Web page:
Larry "Cap" Roberts, outstanding boxing historian, reported (2003) that Tommy was recovering from a bout with influenza when he fought Johnson and stated: "In his prime, the 'Little Giant of Hanover' feared no man, supremely confident in his strength, power and ring craft. During this period, he lost only once, and that to a fighter many still believe was the greatest boxer of them all, Jack Johnson. Who knows, if Tommy had been in full fighting trim, he might have been the one to put Johnson on the floor, as Ketchel later did."

Cuoco (2003) pointed out: "One could argue that Burns tried to evade Jack Johnson but, unlike his predecessors, he did eventually give a dominant black fighter a shot at the heavyweight title. Johnson, at six foot one with a 30-pound weight advantage and considerable reach, was just too much for the game Burns. The police stopped the one-sided fight in the 14th round, but the courageous Burns never stopped trying and never once considered taking the easy way out by quitting."

Tommy was a "brainy" man who acted as his own promoter and manager and was successful later on as a business entrepreneur. Roberts (2003) observed: "Burns was pretty well off when he first retired, worth the modern equivalent of a couple of million bucks. He invested some in property, spent lavishly on close friends, and owned a pub in Newcastle after the first World War. (During the war, he was a physical-education instructor in the Canadian army.) He tried his hand at boxing promotion with the tragic Arthur Pelkey vs. Luther McCarty fight.

In 1920, he promoted his last fight with Joe Beckett and turned a handsome profit. In 1928, he moved to New York City and opened a "speak." When the crash came in 1929, he lost almost everything and it took him several years to get back on his feet, in even a modest way. He sold insurance for a time in Texas before moving to Vancouver, British Columbia. Unable to find steady employment there, he moved to Bremerton, Washington, and found a job as a security guard at a shipyard. It was later in life that he turned to religion and became a minister.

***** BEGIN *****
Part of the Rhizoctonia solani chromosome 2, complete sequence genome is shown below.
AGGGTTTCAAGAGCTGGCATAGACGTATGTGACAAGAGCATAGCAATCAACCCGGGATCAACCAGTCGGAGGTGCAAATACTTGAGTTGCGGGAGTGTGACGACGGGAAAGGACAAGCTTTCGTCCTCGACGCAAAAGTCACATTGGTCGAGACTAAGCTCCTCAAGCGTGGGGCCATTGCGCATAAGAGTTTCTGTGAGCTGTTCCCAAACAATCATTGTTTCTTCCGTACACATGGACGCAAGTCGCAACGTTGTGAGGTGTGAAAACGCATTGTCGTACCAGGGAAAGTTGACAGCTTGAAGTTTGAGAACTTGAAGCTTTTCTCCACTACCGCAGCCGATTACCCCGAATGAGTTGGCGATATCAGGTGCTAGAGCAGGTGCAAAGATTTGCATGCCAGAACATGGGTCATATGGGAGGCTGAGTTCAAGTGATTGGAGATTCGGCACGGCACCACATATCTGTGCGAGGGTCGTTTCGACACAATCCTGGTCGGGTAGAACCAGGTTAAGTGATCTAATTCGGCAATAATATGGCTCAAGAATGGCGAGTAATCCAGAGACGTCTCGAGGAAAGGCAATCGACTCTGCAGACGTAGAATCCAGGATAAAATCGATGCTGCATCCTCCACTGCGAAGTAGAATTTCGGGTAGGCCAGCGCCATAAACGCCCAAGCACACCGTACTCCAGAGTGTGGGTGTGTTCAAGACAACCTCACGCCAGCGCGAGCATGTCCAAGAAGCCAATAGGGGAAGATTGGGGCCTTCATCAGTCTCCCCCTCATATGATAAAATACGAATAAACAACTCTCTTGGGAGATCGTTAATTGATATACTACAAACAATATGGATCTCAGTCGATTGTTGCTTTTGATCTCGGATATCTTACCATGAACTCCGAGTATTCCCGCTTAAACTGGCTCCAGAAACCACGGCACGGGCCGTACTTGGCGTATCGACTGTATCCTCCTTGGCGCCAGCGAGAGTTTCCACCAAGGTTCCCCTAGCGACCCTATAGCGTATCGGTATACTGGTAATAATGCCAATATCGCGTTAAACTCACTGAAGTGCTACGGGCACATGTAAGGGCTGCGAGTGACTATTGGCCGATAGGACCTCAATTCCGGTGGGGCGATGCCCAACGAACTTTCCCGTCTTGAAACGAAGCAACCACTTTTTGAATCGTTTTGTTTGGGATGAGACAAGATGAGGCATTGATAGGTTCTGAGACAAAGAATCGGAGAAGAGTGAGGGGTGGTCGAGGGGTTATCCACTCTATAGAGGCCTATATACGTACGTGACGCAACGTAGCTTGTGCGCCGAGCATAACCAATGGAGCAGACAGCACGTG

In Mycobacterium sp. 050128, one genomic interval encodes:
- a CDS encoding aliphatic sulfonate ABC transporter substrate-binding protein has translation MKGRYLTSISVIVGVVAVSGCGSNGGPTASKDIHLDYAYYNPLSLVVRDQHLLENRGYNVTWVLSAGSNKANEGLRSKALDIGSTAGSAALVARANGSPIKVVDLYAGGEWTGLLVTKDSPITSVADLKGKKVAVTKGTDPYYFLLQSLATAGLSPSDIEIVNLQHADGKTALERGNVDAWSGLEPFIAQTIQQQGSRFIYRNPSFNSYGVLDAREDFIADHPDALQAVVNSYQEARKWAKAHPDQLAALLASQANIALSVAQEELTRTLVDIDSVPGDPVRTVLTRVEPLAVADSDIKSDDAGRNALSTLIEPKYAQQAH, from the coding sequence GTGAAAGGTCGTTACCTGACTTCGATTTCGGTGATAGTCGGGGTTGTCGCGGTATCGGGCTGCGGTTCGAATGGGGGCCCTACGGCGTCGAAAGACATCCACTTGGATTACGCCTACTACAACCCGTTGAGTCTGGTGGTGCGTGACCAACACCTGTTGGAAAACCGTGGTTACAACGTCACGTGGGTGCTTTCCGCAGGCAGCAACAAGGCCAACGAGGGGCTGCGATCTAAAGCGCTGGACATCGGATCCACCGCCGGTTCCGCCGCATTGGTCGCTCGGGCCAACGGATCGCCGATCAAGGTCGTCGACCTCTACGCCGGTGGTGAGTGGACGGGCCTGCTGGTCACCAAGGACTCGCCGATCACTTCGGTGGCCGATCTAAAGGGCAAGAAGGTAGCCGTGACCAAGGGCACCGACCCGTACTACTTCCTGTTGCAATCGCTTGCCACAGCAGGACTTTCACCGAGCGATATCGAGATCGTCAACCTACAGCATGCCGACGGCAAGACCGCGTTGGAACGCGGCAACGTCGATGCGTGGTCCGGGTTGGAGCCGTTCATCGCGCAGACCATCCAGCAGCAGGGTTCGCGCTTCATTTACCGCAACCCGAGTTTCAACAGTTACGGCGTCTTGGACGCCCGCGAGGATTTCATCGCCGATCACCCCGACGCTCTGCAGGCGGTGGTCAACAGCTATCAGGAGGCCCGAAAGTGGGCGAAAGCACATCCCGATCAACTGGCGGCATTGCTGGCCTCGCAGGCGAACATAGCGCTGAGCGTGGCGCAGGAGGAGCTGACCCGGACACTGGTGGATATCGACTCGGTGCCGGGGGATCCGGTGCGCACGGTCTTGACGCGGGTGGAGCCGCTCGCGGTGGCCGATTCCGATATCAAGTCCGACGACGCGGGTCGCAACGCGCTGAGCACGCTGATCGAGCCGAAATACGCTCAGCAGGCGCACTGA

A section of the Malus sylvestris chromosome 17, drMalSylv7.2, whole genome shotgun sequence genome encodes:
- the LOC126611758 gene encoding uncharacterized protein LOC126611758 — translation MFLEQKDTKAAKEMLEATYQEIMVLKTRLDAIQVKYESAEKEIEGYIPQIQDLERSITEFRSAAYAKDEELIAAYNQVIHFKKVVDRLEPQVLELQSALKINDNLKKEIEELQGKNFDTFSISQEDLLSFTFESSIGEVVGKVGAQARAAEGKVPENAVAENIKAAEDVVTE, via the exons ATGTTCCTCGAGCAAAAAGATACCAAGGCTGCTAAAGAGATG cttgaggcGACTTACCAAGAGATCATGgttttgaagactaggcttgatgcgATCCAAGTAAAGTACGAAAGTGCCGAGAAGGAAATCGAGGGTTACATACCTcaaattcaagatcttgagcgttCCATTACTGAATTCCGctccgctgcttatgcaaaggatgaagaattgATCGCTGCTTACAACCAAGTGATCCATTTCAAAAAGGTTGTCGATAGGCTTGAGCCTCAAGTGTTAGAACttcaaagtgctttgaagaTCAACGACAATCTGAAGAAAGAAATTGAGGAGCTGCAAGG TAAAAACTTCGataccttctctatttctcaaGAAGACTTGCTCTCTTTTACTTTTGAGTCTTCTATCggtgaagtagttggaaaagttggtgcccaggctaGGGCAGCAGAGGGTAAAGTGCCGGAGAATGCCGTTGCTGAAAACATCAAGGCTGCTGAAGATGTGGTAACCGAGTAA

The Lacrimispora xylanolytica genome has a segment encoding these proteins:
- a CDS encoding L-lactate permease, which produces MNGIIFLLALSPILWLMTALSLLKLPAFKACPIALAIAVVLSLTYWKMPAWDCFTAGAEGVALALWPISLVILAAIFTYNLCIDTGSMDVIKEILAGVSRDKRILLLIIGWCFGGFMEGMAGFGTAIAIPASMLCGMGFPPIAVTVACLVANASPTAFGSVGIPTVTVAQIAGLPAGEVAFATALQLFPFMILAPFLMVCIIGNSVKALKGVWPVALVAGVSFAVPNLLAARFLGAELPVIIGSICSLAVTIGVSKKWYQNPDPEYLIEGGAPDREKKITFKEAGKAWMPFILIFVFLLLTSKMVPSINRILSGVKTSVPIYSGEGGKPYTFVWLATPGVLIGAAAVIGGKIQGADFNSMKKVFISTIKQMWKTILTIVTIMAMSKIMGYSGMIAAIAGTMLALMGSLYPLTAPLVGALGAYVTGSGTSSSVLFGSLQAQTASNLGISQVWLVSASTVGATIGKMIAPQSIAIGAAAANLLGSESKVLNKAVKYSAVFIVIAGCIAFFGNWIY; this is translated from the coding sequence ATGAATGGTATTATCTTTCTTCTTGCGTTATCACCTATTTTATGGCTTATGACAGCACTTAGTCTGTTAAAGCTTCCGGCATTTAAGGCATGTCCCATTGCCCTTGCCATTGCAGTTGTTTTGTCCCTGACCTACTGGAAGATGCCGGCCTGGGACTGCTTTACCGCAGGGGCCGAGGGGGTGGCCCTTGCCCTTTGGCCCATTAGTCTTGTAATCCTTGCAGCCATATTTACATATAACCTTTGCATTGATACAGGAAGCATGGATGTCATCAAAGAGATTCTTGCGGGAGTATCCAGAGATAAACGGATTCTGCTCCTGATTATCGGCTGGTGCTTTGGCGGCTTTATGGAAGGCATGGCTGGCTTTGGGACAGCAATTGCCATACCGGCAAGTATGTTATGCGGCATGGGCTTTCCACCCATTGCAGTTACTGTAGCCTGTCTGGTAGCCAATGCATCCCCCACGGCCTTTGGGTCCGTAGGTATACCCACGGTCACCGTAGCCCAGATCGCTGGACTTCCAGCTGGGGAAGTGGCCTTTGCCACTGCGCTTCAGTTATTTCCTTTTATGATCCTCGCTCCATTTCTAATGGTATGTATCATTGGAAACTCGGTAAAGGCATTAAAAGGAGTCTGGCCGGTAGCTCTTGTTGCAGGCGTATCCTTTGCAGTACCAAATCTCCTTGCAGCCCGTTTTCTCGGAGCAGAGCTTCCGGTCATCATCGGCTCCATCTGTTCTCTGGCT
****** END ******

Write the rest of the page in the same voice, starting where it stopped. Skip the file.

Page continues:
Brooke-Ball (1992 p 39) stated that "Burns was a shrewd businessman as well as a cunning boxer. He had a hand in promoting many of his own championship fights, and he always insisted on seeing his purse money before he got into the ring with an opponent. He invested his considerable fortune wisely and became a wealthy man before being ordained a preacher in 1948."

Roberts (2003) commented: "When I think of Tommy Burns, I'm often reminded of the scene at the start of his supposed three-round exhibition with the 'Italian Rubber Man,' Joe Grim. Joe, who had tangled with some very heavy hitters, looked across the ring at this little man in the colorful robe and likely wondered how anyone could possibly mistake him for the heavyweight champion of the world. Then, Burns stripped off his robe and grinned like a wolf with a fat deer in his sights. As the story goes, Joe grabbed the ref's arm and told him the rounds should be shortened to one minute instead of three."